AGO Opinion 07008

Continued validity of Op. Att'y Gen. No. 93009 (February 19, 1993); Constitutionality of "fair share" payments by non-union employees under art. XV, § 13 of the Nebraska Constitution.
(April 04, 2007)

Opinion 07008

SUBJECT: Continued validity of Op. Att’y Gen. No. 93009 (February 19, 1993); Constitutionality of “fair share” payments by non-union employees under art. XV, § 13 of the Nebraska Constitution.

REQUESTED BY: Senator Mick Mines
Nebraska State Legislature

WRITTEN BY: Jon Bruning, Attorney General

Dale A. Comer, Assistant Attorney General

In our Op. Att’y Gen. No. 93009 (February 19, 1993), we considered the constitutionality of LB 255, a bill which would have required non-union employees in a bargaining unit covered by a collective bargaining agreement to pay fees to the labor organization representing those non-union employees in collective bargaining. The amounts to be paid by non-union employees under LB 255 represented the “fair share” for those employees of the costs of union representation, and the “fair share” amounts at issue represented the proportionate share of the costs borne by the labor organization in representing non-members. If any non-union employee refused to pay the labor organization the “fair share” amount, LB 255 allowed the union to file suit against that employee for payment of the “fair share,” attorneys fees and court costs. We ultimately concluded in Opinion No. 93009 that the “fair share” provisions of LB 255 were “constitutionally suspect under Article XV, Section 13 of the Nebraska Constitution.” Opinion No. 93009 at 4. That constitutional provision is Nebraska’s Right to Work law.

A bill currently under consideration by the Legislature, LB 57, is similar in many respects to LB 255 which we discussed in Opinion No. 93009. Therefore, you have asked us whether the analysis set out in Opinion No. 93009 “is still valid today.”

We have reviewed Opinion No. 93009 and the various authorities cited therein. Our supplemental research indicates that the analysis set out in Opinion No. 93009 remains valid, and indeed, there is more recent case authority which supports that analysis. For example, in American Federation of State, County and Municipal Employees, AFL-CIO v. City of Phoenix, 213 Ariz. 358, 142 P.3d 234 (Ariz. Ct. App. 2006), Review Denied January 9, 2007, the Arizona Court of Appeals considered whether a union’s proposed mandatory “fair share” contribution by non-union employees violated an Arizona state constitutional provision similar to art. XV, § 13 of the Nebraska Constitution. The court ultimately concluded that the “fair share” provision violated the Arizona Constitution, and stated:

Further, we conclude that it is irrelevant whether the fee is for the full amount of union dues or a portion thereof; it is the imposition of a mandatory contribution, or “fair share” service fee, that is impermissible. In its September 2, 2004 minute entry, the superior court recognized that point, when it reasoned “that it is the compulsion and not the amount which is determinative.” The clear intent of the electorate of Arizona in enacting Article 25 of the Arizona Constitution and Arizona's “right to work” laws was to ensure the freedom of workers to choose whether to join and participate in a union. Allowing the proposed “fair share” fee would be contrary to the intent voiced by Arizona citizens because it would essentially render meaningless the distinction between union membership and non-membership. Non-members would be forced to contribute to, and thus support, the Union, albeit in an amount slightly less than full union dues. Consequently, the proposed “fair share” fee would, in its practical effect to non-union employees, be little different than mandatory membership dues. Such a “fair share” fee is no less onerous to freedom of employment than a compulsory arrangement requiring the payment of full union dues. It is clear that the populace, through constitutional amendment and legislation, intended to forbid both management and labor from imposing, as a condition of employment, the requirement that any person participate in any form or design of union membership.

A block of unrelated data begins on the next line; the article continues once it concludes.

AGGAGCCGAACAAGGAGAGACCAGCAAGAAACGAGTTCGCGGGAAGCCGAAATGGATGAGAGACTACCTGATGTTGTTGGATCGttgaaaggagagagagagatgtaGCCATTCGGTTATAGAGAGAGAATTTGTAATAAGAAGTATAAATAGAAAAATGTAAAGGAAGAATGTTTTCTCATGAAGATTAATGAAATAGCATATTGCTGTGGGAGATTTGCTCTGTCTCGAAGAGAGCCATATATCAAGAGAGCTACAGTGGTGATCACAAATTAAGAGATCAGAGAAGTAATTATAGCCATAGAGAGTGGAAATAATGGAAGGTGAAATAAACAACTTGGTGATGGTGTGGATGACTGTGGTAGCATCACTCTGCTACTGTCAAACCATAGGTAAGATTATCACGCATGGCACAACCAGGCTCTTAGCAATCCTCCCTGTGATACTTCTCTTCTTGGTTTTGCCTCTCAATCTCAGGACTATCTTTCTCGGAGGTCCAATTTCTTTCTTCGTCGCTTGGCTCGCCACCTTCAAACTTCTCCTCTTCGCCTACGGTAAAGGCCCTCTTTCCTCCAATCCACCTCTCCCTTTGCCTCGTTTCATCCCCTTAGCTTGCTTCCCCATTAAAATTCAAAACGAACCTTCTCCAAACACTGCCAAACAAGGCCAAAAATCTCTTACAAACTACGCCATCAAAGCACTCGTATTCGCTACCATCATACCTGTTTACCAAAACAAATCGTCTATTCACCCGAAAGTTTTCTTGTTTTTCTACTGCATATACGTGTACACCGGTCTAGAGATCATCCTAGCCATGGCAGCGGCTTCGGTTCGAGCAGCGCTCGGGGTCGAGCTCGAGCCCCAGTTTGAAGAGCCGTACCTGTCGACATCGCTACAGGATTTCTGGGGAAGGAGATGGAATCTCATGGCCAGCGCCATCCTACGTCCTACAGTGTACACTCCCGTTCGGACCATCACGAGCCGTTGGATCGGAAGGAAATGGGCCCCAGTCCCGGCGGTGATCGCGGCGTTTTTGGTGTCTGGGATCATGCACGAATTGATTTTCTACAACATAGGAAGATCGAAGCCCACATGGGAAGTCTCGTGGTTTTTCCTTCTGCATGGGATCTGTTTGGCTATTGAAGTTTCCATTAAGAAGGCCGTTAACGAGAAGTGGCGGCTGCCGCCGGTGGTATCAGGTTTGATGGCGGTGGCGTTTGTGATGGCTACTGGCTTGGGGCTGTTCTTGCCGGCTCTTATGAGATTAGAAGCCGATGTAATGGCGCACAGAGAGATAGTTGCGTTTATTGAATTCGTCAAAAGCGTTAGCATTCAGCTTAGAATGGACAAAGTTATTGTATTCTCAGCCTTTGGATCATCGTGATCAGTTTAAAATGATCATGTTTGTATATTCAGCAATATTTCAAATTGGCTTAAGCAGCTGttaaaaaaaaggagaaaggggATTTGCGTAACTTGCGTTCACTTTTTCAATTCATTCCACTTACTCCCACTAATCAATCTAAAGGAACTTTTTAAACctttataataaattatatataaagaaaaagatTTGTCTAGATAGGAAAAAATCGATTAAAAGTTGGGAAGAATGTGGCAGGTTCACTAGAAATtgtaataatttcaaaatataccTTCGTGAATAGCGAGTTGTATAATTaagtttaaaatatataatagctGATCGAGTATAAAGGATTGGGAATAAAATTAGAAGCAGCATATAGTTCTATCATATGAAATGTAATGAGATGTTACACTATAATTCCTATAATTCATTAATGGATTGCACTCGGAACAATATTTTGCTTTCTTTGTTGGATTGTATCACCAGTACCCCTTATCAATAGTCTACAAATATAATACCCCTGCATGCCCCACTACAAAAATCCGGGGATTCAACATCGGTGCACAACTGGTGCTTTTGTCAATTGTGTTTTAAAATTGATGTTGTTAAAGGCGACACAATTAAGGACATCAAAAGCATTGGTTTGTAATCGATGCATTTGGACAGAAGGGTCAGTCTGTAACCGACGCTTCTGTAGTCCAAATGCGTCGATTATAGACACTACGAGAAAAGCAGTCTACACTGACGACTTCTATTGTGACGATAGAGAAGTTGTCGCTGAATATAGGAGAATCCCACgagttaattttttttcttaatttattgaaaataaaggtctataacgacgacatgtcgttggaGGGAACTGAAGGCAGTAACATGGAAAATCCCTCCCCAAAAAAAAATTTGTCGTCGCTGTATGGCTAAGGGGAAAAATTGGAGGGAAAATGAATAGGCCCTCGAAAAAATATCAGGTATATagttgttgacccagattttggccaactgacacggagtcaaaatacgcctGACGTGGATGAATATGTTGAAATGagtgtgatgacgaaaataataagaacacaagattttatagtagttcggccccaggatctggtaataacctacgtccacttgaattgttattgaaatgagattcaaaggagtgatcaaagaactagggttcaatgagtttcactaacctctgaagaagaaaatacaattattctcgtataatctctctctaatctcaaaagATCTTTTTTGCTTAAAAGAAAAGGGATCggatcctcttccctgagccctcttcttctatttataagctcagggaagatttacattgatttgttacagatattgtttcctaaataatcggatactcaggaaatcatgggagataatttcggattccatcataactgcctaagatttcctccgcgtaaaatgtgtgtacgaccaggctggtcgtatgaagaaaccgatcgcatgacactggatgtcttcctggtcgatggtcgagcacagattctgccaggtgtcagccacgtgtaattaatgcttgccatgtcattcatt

142 P.3d at 242, 243 (citations omitted) (emphasis in original). The purpose of Article 25 of the Arizona Constitution as described by the Arizona Court of Appeals appears quite similar to the purpose of art. XV, § 13 of the Nebraska Constitution, which we have described as “to prohibit compulsory unionism and to allow an individual employee to choose whether ‘to join or affiliate’ with a labor organization.” 1979-80 Rep. Att’y Gen. 82, 83 (Opinion No. 55, dated March 13, 1979).

Therefore, we believe that the analysis set out in Opinion No. 93009 is still valid. To the extent that the provisions of LB 57 are the same as or similar to those of LB 255 from 1993, it appears to us that those provisions are constitutionally suspect for the reasons set out in Opinion No. 93009.


Attorney General

Dale A. Comer
Assistant Attorney General

Approved by:

Attorney General

cc. Patrick J. O’Donnell
Clerk of the Legislature